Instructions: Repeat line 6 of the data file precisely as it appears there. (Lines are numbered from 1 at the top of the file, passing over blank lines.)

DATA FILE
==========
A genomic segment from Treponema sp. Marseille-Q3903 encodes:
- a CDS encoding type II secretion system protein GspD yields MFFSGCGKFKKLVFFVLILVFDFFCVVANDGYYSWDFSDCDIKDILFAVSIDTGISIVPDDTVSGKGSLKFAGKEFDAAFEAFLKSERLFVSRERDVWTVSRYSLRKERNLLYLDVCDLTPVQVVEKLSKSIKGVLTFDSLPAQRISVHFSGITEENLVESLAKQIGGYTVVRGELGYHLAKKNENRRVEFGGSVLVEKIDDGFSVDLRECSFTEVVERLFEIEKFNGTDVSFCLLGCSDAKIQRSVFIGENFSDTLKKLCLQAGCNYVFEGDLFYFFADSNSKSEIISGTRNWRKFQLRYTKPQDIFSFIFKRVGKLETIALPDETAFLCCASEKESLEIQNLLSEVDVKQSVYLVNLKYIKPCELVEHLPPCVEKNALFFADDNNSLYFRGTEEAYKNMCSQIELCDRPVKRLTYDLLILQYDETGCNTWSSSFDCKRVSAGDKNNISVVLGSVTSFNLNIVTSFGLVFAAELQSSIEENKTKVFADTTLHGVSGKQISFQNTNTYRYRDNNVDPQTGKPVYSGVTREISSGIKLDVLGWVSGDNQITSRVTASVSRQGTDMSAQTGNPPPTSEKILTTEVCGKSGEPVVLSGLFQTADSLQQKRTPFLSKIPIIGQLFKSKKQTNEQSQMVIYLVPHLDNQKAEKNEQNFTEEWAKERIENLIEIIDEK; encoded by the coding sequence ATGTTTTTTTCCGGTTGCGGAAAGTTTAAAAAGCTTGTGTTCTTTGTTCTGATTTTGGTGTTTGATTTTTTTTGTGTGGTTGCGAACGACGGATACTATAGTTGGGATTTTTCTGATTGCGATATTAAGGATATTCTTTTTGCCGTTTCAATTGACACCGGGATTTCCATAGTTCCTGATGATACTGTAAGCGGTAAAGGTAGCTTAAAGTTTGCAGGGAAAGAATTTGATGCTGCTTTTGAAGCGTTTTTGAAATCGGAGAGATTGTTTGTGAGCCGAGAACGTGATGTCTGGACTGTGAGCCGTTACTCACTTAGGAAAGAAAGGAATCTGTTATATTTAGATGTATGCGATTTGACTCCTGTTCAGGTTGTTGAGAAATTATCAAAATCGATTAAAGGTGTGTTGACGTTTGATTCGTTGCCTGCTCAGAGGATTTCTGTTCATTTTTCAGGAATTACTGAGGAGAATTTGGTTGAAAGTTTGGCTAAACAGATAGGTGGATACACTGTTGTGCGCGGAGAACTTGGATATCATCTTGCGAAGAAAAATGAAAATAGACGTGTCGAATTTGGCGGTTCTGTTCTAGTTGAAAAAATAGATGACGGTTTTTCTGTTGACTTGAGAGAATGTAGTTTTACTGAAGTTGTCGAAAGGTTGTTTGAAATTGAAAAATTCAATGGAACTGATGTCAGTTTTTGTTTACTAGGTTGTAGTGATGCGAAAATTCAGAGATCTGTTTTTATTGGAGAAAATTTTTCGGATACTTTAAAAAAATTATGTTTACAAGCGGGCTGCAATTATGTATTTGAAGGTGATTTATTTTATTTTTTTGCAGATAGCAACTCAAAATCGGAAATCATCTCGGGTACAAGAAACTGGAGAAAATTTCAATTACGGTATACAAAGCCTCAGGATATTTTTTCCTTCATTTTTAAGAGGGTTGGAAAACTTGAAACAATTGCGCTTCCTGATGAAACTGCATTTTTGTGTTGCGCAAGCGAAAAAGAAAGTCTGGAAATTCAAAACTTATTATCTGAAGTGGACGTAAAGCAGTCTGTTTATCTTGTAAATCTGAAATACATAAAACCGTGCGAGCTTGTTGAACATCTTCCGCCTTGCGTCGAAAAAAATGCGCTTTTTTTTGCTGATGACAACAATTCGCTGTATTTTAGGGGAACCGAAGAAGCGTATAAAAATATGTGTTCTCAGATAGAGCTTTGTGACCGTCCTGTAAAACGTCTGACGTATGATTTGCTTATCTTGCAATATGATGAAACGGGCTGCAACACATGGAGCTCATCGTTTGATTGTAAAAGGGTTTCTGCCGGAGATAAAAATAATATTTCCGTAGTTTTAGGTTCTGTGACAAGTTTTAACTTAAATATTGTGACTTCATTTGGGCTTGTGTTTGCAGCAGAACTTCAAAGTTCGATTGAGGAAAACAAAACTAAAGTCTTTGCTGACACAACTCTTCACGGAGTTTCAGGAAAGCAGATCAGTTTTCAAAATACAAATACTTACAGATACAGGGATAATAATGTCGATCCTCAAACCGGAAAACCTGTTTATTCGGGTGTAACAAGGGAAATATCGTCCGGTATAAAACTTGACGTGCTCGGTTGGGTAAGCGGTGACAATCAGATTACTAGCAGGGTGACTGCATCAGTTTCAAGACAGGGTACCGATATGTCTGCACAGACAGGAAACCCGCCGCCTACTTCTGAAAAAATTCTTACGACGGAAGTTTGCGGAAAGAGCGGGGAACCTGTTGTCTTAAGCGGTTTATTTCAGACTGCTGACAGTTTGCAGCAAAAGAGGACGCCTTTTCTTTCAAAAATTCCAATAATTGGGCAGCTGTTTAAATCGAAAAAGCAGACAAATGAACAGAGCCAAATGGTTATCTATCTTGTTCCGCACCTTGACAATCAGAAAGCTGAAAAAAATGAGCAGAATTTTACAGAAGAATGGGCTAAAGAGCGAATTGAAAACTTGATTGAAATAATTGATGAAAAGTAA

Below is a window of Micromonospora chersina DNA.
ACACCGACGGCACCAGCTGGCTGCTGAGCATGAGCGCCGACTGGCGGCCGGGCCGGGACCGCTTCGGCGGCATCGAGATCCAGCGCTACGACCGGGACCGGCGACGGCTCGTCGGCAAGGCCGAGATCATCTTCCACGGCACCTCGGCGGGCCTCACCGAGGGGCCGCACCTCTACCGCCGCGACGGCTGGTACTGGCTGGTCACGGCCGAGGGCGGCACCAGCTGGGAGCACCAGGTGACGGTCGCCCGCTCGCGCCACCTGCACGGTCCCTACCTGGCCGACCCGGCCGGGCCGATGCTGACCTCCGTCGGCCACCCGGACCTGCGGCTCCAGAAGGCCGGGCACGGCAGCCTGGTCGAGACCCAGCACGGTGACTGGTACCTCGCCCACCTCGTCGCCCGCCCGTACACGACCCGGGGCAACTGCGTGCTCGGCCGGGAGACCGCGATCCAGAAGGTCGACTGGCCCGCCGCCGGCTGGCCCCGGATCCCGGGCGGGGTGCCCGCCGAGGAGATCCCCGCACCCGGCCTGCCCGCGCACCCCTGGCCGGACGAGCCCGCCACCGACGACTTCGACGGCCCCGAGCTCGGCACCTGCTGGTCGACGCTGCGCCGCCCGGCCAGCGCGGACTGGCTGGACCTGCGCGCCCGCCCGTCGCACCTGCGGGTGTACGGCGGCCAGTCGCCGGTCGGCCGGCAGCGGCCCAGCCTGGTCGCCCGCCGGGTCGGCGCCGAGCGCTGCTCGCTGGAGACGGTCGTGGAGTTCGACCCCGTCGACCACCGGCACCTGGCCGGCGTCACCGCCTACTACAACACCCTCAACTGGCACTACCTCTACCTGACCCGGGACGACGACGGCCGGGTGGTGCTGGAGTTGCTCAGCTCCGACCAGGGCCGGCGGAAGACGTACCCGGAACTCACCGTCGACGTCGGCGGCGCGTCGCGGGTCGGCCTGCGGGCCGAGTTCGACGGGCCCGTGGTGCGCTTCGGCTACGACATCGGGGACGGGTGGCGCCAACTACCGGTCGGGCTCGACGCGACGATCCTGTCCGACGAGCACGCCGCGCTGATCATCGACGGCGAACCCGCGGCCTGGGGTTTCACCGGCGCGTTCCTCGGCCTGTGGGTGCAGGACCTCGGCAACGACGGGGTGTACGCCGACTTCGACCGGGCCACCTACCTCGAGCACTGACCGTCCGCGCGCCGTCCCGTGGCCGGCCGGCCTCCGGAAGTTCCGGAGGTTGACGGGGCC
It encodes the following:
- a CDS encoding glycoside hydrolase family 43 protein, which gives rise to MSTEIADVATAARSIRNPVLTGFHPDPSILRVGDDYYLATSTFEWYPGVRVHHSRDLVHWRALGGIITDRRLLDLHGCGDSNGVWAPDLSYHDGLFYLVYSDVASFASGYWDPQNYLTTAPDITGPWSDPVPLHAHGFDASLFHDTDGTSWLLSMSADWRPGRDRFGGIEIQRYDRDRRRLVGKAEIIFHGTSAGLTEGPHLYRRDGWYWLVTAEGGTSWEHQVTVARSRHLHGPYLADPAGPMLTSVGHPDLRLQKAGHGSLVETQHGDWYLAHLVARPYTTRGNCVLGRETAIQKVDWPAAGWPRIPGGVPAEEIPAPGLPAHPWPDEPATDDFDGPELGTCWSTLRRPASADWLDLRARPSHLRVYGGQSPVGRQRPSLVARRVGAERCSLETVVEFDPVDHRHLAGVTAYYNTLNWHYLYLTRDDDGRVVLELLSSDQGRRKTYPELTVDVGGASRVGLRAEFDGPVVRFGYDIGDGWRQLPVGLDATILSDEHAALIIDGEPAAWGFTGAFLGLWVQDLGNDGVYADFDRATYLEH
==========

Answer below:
- a CDS encoding glycoside hydrolase family 43 protein, which gives rise to MSTEIADVATAARSIRNPVLTGFHPDPSILRVGDDYYLATSTFEWYPGVRVHHSRDLVHWRALGGIITDRRLLDLHGCGDSNGVWAPDLSYHDGLFYLVYSDVASFASGYWDPQNYLTTAPDITGPWSDPVPLHAHGFDASLFHDTDGTSWLLSMSADWRPGRDRFGGIEIQRYDRDRRRLVGKAEIIFHGTSAGLTEGPHLYRRDGWYWLVTAEGGTSWEHQVTVARSRHLHGPYLADPAGPMLTSVGHPDLRLQKAGHGSLVETQHGDWYLAHLVARPYTTRGNCVLGRETAIQKVDWPAAGWPRIPGGVPAEEIPAPGLPAHPWPDEPATDDFDGPELGTCWSTLRRPASADWLDLRARPSHLRVYGGQSPVGRQRPSLVARRVGAERCSLETVVEFDPVDHRHLAGVTAYYNTLNWHYLYLTRDDDGRVVLELLSSDQGRRKTYPELTVDVGGASRVGLRAEFDGPVVRFGYDIGDGWRQLPVGLDATILSDEHAALIIDGEPAAWGFTGAFLGLWVQDLGNDGVYADFDRATYLEH